Prostatic urethral lift (PUL) improves lower urinary tract symptoms secondary to benign prostatic hyperplasia (BPH) in “real-world” patients, confirming pivotal clinical trial data, according to a new study.

“This study advances the field by providing a large data set reflective of the real-world BPH patient from which to make evidence-based recommendations,” a team led by Douglas Grier, MD, of Sound Urological Associates in Edmonds, Washington, concluded in a paper published in the Journal of Endourology.

They also observed: “PUL appears to perform well as a routine outpatient procedure in terms of symptom relief, catheter requirement, and perioperative morbidity for all analyzed patient cohorts.”

PUL is a minimally invasive procedure that uses tiny implants to improve urine flow by pulling back obstructing prostatic lobes pressing on the urethra. NeoTract Inc. markets PUL as UroLift. In September 2013, the FDA approved PUL for BPH-related LUTS in men aged 50 years and older. In 2018, the FDA approved its use in men with an obstructive median lobe and men as young as 45 years.

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Dr Grier and his colleagues reviewed data from 1413 consecutive patients who underwent PUL in North America and Australia. Investigators divided the patients into those without urinary retention (group A) and those with urinary retention (group B). The average duration of follow-up was 273 days.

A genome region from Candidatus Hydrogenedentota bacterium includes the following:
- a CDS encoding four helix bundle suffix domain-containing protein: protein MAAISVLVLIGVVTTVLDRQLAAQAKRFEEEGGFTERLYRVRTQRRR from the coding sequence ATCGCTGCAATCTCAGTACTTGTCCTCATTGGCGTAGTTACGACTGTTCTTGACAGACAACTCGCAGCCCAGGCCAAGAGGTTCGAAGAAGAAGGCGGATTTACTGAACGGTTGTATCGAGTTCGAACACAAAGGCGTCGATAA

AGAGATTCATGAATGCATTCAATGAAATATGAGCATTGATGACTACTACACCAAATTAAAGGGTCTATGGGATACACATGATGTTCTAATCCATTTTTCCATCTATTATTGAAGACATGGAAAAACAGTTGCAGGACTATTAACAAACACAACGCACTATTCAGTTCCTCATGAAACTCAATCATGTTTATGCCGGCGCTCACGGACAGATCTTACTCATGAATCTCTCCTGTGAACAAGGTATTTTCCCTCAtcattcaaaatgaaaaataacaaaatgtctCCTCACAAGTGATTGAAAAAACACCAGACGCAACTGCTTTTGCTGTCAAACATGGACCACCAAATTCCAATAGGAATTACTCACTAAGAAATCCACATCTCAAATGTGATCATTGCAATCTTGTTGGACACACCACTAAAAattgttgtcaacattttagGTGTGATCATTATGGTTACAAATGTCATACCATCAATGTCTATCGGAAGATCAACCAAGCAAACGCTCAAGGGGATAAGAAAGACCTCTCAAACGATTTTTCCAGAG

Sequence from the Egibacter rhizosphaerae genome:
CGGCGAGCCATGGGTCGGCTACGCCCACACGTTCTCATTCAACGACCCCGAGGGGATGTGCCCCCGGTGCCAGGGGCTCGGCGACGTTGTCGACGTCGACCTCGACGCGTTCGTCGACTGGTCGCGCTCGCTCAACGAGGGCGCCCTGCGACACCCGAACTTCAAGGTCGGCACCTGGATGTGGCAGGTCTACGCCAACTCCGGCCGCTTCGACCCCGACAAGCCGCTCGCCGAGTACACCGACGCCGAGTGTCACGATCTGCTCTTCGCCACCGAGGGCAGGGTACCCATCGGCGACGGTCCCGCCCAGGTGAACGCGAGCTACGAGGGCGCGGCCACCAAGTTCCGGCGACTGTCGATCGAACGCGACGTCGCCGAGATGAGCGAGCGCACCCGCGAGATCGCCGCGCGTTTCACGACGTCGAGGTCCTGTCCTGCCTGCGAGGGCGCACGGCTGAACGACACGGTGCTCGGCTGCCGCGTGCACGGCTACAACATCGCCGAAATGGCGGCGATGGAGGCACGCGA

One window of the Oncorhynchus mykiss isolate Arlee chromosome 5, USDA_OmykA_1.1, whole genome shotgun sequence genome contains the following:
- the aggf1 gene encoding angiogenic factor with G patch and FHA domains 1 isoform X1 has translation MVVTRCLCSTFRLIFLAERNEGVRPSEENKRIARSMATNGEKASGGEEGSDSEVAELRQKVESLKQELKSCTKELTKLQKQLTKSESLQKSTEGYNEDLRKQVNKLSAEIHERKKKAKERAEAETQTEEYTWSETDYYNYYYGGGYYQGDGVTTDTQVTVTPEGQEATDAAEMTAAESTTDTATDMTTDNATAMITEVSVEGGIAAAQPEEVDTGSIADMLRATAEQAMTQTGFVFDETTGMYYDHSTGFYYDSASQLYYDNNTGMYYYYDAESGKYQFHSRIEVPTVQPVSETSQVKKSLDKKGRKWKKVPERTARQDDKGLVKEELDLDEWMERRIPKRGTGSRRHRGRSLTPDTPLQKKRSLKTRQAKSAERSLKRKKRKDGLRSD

Following PUL, the mean International Prostate Symptom Score (IPSS) for group A improved significantly from baseline by at least 8.1 points throughout follow-up, Dr Grier’s team reported. The investigators observed no significant differences between groups A and B follow-up scores.

In addition, within group A, patients with an IPSS baseline of 13 or higher had outcomes similar to participants in the randomized controlled LIFT pivotal trial. Compared with LIFT participants, patients in the current study were older and had lower baseline IPSS.

Age, prostate volume, prior cancer treatment, diabetes status, and site of service did not significantly affect PUL outcomes, Dr Grier’s team noted.

Reference

Eure G, Gange S, Walter P, et al. Real-world evidence of prostatic urethral life confirms pivotal clinical study results: 2-year outcomes of a retrospective multicenter study. J Endourol. 2019.

Doi: 10.1089/end.2019.0167